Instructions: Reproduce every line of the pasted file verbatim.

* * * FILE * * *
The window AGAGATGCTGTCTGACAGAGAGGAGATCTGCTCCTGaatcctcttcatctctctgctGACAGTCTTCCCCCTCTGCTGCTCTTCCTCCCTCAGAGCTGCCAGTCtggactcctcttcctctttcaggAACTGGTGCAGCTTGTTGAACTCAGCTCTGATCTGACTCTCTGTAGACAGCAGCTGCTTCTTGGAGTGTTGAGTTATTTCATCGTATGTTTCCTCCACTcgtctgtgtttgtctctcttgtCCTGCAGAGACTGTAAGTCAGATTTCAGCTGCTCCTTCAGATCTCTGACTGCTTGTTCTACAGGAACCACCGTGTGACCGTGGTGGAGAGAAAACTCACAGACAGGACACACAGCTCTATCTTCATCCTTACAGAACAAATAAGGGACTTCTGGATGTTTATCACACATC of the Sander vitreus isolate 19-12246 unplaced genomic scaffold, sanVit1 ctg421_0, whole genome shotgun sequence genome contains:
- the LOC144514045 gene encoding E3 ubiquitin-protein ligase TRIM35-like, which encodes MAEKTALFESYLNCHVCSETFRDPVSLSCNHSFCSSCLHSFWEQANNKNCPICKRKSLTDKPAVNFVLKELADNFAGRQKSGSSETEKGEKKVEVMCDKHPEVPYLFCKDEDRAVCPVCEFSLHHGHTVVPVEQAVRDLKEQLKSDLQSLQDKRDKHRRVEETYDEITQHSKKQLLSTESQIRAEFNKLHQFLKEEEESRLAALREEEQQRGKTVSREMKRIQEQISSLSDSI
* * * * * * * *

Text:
The window AGAGATGCTGTCTGACAGAGAGGAGATCTGCTCCTGaatcctcttcatctctctgctGACAGTCTTCCCCCTCTGCTGCTCTTCCTCCCTCAGAGCTGCCAGTCtggactcctcttcctctttcaggAACTGGTGCAGCTTGTTGAACTCAGCTCTGATCTGACTCTCTGTAGACAGCAGCTGCTTCTTGGAGTGTTGAGTTATTTCATCGTATGTTTCCTCCACTcgtctgtgtttgtctctcttgtCCTGCAGAGACTGTAAGTCAGATTTCAGCTGCTCCTTCAGATCTCTGACTGCTTGTTCTACAGGAACCACCGTGTGACCGTGGTGGAGAGAAAACTCACAGACAGGACACACAGCTCTATCTTCATCCTTACAGAACAAATAAGGGACTTCTGGATGTTTATCACACATC of the Sander vitreus isolate 19-12246 unplaced genomic scaffold, sanVit1 ctg421_0, whole genome shotgun sequence genome contains:
- the LOC144514045 gene encoding E3 ubiquitin-protein ligase TRIM35-like, which encodes MAEKTALFESYLNCHVCSETFRDPVSLSCNHSFCSSCLHSFWEQANNKNCPICKRKSLTDKPAVNFVLKELADNFAGRQKSGSSETEKGEKKVEVMCDKHPEVPYLFCKDEDRAVCPVCEFSLHHGHTVVPVEQAVRDLKEQLKSDLQSLQDKRDKHRRVEETYDEITQHSKKQLLSTESQIRAEFNKLHQFLKEEEESRLAALREEEQQRGKTVSREMKRIQEQISSLSDSI